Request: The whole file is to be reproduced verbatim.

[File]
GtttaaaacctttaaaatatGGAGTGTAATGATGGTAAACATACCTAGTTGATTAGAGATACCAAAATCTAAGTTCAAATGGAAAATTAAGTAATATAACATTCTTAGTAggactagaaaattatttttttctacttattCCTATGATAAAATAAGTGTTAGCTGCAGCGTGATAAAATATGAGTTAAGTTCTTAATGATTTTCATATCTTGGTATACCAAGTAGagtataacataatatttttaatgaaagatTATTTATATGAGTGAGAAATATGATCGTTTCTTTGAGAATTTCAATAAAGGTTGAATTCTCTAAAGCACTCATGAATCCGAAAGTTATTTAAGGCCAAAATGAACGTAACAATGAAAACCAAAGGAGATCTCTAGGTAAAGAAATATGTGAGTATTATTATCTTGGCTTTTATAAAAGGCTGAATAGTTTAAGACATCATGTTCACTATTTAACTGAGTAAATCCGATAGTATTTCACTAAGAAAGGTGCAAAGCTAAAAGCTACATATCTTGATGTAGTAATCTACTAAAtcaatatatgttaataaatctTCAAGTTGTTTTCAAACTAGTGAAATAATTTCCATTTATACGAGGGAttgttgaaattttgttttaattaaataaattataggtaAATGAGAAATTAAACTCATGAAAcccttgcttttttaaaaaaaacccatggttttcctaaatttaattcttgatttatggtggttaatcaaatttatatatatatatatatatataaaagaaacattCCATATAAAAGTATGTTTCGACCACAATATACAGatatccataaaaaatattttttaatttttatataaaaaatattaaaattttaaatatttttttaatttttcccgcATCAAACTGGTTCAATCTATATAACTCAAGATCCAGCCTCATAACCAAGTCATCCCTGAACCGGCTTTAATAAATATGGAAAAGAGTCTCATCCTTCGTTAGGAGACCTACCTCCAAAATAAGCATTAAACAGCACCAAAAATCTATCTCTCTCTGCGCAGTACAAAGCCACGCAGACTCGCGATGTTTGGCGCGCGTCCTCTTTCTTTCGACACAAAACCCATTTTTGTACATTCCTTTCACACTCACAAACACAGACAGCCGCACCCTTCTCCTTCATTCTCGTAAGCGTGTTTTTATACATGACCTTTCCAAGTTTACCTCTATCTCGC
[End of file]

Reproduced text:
GtttaaaacctttaaaatatGGAGTGTAATGATGGTAAACATACCTAGTTGATTAGAGATACCAAAATCTAAGTTCAAATGGAAAATTAAGTAATATAACATTCTTAGTAggactagaaaattatttttttctacttattCCTATGATAAAATAAGTGTTAGCTGCAGCGTGATAAAATATGAGTTAAGTTCTTAATGATTTTCATATCTTGGTATACCAAGTAGagtataacataatatttttaatgaaagatTATTTATATGAGTGAGAAATATGATCGTTTCTTTGAGAATTTCAATAAAGGTTGAATTCTCTAAAGCACTCATGAATCCGAAAGTTATTTAAGGCCAAAATGAACGTAACAATGAAAACCAAAGGAGATCTCTAGGTAAAGAAATATGTGAGTATTATTATCTTGGCTTTTATAAAAGGCTGAATAGTTTAAGACATCATGTTCACTATTTAACTGAGTAAATCCGATAGTATTTCACTAAGAAAGGTGCAAAGCTAAAAGCTACATATCTTGATGTAGTAATCTACTAAAtcaatatatgttaataaatctTCAAGTTGTTTTCAAACTAGTGAAATAATTTCCATTTATACGAGGGAttgttgaaattttgttttaattaaataaattataggtaAATGAGAAATTAAACTCATGAAAcccttgcttttttaaaaaaaacccatggttttcctaaatttaattcttgatttatggtggttaatcaaatttatatatatatatatatatataaaagaaacattCCATATAAAAGTATGTTTCGACCACAATATACAGatatccataaaaaatattttttaatttttatataaaaaatattaaaattttaaatatttttttaatttttcccgcATCAAACTGGTTCAATCTATATAACTCAAGATCCAGCCTCATAACCAAGTCATCCCTGAACCGGCTTTAATAAATATGGAAAAGAGTCTCATCCTTCGTTAGGAGACCTACCTCCAAAATAAGCATTAAACAGCACCAAAAATCTATCTCTCTCTGCGCAGTACAAAGCCACGCAGACTCGCGATGTTTGGCGCGCGTCCTCTTTCTTTCGACACAAAACCCATTTTTGTACATTCCTTTCACACTCACAAACACAGACAGCCGCACCCTTCTCCTTCATTCTCGTAAGCGTGTTTTTATACATGACCTTTCCAAGTTTACCTCTATCTCGC